Miles Coleman

Miles Coleman

Miles Coleman
Assistant Professor of Communication

Miles Coleman

Contact Info

Biography

Ph.D. University of Washington

Dr. Coleman’s research locates the values that exist in otherwise “objective” phenomena. As a rhetorician—a scholar of persuasion—he studies the ways in which persons accept or reject claims of science, technology, and medicine. His work outlines frameworks and methodologies for approaching problems of science denialism (e.g., HIV/AIDS denialism or vaccine denialism), while also carving space for considering the ethical implications of new media technologies. 

Increasingly, Dr. Coleman is fascinated with the idea of "hidden" persuasion. For example, the “nudges” embedded in software interfaces or the subtle ways that musical and non-musical sounds can encourage people to reconsider their feelings about health and science issues. 

For Dr. Coleman, teaching and learning are energizing. He has been teaching at the university level for over a decade. He is a success-centered instructor who cares very much about helping students discover and cultivate their interests, their talents, and their futures. 

Born and raised in sunny Northern California, Dr. Coleman most recently lived in Seattle, WA, before moving to New Jersey with his spouse, basset hound, and orange cat. 

Courses

HSC 08100 - Introduction to Health and Science Communication

CMS 04393 - Rhetoric of Science, Technology, and Medicine

HSC 08350 - Special Topics: Comprehending COVID-19

 

Research

Dr. Coleman’s research agenda consists of two areas of focus: Science denialism and responsible communication technology.

Science Denialism

Science denialism is the rejection of claims to truth, despite overwhelming scientific consensus in support of those claims. HIV/AIDS denialists, for example, congregate in online networked publics, rejecting scientific consensus on HIV/AIDS science, arguing instead that persons should ignore their HIV test results or stop taking their antiretroviral medicines. Vaccine denialists, trade “science” on the adverse effects of vaccination, convincing one another that to reject vaccines is to reject “big pharma.” Needless exposure to illness and premature death attend the claims that circulate within these publics, illustrating the obvious need for intervention. But, intervening into science denialist publics is not a matter of re-explaining the facts. HIV/AIDS denialism is entangled just as much with legitimate social anxieties as it is with the conspiratorial narratives of quacks. Vaccine denialism involves philosophical commitments about justice and autonomy as much as it does immunology or virology. By building out methods and theoretical frameworks that account not only the facts under debate, but also the values relevant to particular publics, Dr. Coleman's work supports science advocacy, informing better (and more responsible) public interventions into science denialism.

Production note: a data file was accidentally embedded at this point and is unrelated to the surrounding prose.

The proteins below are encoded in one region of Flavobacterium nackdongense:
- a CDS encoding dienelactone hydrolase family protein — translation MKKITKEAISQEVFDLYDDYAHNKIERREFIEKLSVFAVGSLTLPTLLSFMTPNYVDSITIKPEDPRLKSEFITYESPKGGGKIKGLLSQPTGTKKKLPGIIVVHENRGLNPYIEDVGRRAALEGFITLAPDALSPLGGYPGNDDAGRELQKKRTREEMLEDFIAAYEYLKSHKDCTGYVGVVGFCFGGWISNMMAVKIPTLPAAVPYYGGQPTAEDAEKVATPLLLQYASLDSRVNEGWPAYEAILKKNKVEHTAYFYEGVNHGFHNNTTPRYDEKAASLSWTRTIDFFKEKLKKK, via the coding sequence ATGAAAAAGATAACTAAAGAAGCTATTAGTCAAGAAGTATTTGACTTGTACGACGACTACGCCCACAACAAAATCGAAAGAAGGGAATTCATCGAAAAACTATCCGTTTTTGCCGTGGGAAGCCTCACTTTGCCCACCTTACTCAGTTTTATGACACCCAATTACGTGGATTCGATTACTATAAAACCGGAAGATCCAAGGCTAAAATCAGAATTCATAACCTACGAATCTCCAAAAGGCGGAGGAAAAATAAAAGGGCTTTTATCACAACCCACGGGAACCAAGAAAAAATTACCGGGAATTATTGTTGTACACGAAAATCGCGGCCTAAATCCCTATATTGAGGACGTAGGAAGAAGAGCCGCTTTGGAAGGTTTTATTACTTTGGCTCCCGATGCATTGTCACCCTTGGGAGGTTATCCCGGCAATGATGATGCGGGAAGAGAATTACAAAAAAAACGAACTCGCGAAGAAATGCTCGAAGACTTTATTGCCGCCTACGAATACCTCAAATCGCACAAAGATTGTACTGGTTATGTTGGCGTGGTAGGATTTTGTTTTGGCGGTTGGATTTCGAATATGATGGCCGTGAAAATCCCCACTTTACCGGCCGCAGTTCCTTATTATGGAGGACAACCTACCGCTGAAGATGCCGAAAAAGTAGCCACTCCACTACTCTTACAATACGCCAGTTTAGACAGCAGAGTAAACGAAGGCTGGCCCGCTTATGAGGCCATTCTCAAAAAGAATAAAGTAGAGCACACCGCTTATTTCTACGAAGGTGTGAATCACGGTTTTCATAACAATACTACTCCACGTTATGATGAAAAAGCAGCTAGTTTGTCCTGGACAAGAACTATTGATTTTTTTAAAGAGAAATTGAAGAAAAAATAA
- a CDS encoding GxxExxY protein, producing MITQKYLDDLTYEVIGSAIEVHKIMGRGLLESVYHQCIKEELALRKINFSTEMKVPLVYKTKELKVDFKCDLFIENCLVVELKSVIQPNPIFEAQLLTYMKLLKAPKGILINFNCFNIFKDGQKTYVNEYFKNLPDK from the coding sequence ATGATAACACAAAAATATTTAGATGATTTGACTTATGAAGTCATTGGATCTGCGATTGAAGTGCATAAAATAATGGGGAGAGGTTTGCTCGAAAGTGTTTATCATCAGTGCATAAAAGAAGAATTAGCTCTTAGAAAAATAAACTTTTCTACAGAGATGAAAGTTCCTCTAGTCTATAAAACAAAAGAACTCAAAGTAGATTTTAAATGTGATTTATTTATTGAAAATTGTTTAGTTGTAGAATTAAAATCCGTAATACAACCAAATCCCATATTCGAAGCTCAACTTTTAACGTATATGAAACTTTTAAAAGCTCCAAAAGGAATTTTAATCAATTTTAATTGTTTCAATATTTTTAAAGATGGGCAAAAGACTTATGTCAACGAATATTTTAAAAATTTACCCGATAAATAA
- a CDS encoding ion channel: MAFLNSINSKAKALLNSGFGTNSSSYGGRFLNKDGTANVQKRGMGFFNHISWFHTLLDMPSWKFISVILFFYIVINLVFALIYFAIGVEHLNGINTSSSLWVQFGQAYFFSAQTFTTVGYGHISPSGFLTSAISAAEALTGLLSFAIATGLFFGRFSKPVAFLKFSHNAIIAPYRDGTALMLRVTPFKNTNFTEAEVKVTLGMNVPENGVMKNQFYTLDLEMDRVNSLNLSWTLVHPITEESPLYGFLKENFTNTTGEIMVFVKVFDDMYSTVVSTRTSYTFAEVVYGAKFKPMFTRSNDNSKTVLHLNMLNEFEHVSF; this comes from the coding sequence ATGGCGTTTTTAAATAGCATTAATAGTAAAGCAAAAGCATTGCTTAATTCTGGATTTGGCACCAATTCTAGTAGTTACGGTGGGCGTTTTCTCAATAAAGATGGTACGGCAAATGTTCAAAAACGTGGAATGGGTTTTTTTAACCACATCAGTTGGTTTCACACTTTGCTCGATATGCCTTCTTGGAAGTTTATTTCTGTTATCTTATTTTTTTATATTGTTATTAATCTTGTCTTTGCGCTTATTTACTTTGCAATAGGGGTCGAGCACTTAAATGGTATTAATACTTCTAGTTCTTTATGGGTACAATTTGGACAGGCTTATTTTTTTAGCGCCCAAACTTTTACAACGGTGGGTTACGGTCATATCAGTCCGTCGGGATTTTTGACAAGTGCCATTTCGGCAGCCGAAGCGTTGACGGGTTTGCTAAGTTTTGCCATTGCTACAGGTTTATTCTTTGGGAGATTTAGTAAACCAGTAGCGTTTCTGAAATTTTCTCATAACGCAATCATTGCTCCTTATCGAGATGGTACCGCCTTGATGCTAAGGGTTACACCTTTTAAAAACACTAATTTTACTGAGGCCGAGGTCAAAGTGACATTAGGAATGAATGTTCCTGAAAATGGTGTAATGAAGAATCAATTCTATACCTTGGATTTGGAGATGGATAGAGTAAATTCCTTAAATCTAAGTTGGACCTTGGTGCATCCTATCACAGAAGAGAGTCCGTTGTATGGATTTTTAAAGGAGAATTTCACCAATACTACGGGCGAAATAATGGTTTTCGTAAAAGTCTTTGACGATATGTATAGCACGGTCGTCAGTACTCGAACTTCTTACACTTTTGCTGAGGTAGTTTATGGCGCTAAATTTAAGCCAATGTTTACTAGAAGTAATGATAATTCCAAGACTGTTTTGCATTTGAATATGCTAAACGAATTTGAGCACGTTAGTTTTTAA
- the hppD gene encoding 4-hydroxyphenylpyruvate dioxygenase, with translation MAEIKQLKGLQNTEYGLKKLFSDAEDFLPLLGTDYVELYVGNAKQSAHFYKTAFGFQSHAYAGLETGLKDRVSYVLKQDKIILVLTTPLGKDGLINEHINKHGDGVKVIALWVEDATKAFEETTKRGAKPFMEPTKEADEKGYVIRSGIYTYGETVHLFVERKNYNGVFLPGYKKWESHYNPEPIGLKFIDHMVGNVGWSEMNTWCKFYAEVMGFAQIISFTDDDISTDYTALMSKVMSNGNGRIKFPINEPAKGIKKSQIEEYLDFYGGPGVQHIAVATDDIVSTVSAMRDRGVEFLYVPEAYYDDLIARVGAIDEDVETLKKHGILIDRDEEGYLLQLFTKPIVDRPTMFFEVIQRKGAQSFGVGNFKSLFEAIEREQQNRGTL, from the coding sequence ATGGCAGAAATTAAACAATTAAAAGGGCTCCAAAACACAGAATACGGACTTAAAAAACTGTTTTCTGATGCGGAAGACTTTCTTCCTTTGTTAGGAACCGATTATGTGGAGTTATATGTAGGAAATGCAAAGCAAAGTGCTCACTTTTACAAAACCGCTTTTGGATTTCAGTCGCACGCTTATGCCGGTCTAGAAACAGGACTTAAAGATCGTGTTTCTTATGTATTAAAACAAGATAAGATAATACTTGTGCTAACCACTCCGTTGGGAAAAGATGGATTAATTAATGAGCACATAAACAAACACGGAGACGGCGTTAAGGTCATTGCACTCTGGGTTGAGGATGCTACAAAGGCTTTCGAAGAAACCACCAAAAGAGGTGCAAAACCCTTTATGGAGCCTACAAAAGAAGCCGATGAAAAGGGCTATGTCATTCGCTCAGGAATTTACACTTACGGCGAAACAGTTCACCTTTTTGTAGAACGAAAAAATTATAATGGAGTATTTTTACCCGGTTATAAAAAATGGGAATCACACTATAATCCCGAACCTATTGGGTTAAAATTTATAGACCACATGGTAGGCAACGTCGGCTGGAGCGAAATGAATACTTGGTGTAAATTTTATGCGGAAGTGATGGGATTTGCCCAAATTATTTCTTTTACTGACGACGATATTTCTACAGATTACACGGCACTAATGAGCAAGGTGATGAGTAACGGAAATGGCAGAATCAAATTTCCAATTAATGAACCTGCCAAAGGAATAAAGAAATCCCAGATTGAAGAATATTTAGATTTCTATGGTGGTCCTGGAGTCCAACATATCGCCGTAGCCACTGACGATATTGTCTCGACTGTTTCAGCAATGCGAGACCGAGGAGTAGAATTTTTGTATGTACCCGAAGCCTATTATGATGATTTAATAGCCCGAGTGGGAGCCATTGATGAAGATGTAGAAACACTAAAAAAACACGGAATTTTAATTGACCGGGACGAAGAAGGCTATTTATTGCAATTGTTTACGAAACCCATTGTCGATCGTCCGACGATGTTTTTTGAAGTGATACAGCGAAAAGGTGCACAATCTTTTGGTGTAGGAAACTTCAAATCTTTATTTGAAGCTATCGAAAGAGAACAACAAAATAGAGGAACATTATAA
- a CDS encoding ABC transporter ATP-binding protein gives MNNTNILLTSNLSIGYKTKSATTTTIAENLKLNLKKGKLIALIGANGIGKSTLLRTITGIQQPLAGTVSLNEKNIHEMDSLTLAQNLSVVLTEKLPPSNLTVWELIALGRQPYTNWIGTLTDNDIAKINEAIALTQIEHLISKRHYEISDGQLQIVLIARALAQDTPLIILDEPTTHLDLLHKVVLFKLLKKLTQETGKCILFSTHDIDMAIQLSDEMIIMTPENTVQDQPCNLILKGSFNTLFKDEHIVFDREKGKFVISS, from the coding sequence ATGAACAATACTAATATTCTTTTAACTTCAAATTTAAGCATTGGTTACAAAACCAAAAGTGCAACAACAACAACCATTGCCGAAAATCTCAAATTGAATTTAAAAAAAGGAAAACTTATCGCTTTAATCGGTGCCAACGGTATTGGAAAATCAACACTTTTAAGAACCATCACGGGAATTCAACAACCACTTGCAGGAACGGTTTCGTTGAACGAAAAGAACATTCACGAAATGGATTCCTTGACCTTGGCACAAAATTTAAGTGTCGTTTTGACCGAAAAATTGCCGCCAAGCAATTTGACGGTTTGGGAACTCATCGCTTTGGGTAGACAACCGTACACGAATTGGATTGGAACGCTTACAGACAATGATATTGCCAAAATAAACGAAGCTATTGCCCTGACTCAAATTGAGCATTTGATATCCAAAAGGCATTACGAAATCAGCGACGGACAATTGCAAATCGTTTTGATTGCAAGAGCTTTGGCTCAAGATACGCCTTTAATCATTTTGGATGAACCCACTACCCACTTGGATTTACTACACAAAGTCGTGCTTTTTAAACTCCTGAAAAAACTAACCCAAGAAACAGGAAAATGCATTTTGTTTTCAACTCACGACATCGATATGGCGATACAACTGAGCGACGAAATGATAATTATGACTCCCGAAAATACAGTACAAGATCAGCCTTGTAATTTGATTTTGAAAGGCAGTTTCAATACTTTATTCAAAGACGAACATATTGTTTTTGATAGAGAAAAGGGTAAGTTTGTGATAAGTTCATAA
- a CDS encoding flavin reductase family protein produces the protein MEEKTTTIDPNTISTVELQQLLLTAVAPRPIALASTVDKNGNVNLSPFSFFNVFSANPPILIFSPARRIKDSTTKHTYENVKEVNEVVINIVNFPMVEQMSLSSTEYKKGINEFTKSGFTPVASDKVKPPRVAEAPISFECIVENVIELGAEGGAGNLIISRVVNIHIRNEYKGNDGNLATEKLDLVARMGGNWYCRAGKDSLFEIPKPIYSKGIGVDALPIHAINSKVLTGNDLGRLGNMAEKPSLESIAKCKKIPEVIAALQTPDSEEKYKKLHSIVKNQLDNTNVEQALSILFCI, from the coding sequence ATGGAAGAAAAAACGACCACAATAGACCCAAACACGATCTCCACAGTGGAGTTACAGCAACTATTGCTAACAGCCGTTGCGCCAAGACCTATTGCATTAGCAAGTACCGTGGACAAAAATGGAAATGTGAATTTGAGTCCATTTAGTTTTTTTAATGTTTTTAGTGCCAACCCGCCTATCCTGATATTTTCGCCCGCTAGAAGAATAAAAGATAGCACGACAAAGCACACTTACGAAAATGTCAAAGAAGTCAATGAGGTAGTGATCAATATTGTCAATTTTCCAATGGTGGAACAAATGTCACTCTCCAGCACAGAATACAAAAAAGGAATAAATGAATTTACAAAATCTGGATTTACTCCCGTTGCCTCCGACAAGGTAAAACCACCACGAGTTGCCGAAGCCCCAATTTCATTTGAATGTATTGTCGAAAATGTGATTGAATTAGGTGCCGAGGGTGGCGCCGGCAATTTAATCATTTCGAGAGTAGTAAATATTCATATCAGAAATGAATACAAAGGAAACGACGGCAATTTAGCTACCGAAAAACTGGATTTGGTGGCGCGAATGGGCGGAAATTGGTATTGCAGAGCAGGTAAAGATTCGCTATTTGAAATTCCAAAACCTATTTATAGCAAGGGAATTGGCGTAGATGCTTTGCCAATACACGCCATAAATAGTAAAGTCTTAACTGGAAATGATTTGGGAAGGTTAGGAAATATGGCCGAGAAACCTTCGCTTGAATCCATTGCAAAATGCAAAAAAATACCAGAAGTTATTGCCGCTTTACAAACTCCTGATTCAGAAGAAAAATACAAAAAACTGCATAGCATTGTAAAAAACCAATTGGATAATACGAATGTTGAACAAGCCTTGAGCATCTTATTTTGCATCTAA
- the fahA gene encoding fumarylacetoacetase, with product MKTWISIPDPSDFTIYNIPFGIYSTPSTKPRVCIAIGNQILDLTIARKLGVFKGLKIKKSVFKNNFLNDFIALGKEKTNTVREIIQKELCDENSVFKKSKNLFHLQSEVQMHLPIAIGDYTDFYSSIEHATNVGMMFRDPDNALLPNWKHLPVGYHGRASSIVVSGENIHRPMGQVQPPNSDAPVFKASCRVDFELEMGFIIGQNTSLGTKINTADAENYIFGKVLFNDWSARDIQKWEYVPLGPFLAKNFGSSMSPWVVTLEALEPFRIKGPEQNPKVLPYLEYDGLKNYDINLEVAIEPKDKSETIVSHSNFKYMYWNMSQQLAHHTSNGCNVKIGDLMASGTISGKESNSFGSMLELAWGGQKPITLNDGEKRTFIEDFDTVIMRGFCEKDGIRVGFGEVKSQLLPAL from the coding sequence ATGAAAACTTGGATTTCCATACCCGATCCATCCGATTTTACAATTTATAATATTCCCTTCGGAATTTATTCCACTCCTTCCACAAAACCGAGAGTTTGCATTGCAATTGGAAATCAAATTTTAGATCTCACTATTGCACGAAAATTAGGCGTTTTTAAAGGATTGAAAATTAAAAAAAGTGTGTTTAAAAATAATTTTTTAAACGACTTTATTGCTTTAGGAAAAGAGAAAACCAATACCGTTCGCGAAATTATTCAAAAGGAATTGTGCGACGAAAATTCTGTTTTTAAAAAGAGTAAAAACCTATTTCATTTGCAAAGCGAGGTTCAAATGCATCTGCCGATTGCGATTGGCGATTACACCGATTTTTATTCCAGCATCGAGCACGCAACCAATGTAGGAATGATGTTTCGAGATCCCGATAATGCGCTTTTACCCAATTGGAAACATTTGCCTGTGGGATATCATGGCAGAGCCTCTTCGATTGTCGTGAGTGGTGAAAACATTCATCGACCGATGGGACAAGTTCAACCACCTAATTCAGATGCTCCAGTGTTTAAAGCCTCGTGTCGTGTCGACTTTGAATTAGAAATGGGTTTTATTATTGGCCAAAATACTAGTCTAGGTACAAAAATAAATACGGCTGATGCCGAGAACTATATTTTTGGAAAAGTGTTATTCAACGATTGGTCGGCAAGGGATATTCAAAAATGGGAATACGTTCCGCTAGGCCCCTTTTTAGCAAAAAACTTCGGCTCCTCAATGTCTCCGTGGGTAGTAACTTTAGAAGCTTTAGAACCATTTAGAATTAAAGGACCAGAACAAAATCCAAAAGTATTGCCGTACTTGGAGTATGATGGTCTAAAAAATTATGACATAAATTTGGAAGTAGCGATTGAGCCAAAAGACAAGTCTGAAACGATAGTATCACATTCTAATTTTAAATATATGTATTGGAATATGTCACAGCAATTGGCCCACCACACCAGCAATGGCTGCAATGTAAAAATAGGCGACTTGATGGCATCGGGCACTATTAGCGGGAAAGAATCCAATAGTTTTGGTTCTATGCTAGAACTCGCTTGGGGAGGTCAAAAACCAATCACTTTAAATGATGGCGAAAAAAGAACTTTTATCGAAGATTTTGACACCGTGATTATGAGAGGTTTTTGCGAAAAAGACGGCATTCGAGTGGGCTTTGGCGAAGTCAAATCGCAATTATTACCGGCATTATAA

Responsible Communication Technology

Examining how technology “speaks” to us, either as robots, voice-based interfaces, simple dynamic web applications, or chatbots is a powerful way to bring into view the ambient assumptions of culture that exist in what famed science and technology scholar, Bruno Latour, articulates as “society made durable.” To do so is to unpack assumptions about technology, including who is included in, or excluded from, the discourses of our technologies so that we can offset, and revise the artifacts and techniques of our technologies to be more inclusive. For example, examining where blame falls when machine learning systems commit communicative acts of racism or misogyny can help to support better policies and codes of ethics so as to offset the structural oppression and privilege entangled with, and perpetuated by modern communication technologies. By pursuing the “hidden” assumptions that undergird software, Dr. Coleman's work helps to support the inclusive, responsible design and application of technology.

 

Recent Publications

“The Digital Rhetorics of AIDS Denialist Networked Publics.” First Monday (Forthcoming). First author, with Joy M. Cypher.

“Comparative Rhetorics of Technology and the Energies of Ancient Indian Robots.” For Handbook on Comparative Rhetorics ed. Keith Lloyd (Routledge, 2020).

 

Recent Awards

Top Scholar Paper Award, Communication Ethics Division, National Communication Association, 2019, for a paper entitled, “Moral Luck and the Communicative Wrongdoing of Machines.” 

 

Current Projects

“Adventures on #FlatEarth: Using Automation to Engage Misperceptions of Science on Twitter.” First author with John Feaster (Communication Studies, Rowan University). In pilot stage.

“Emergent Sonification: Byrd Bot and Using Computational Media to Communicate the Anthropocene,” First author with Charles Schutte (Environmental Science, Rowan University). In development.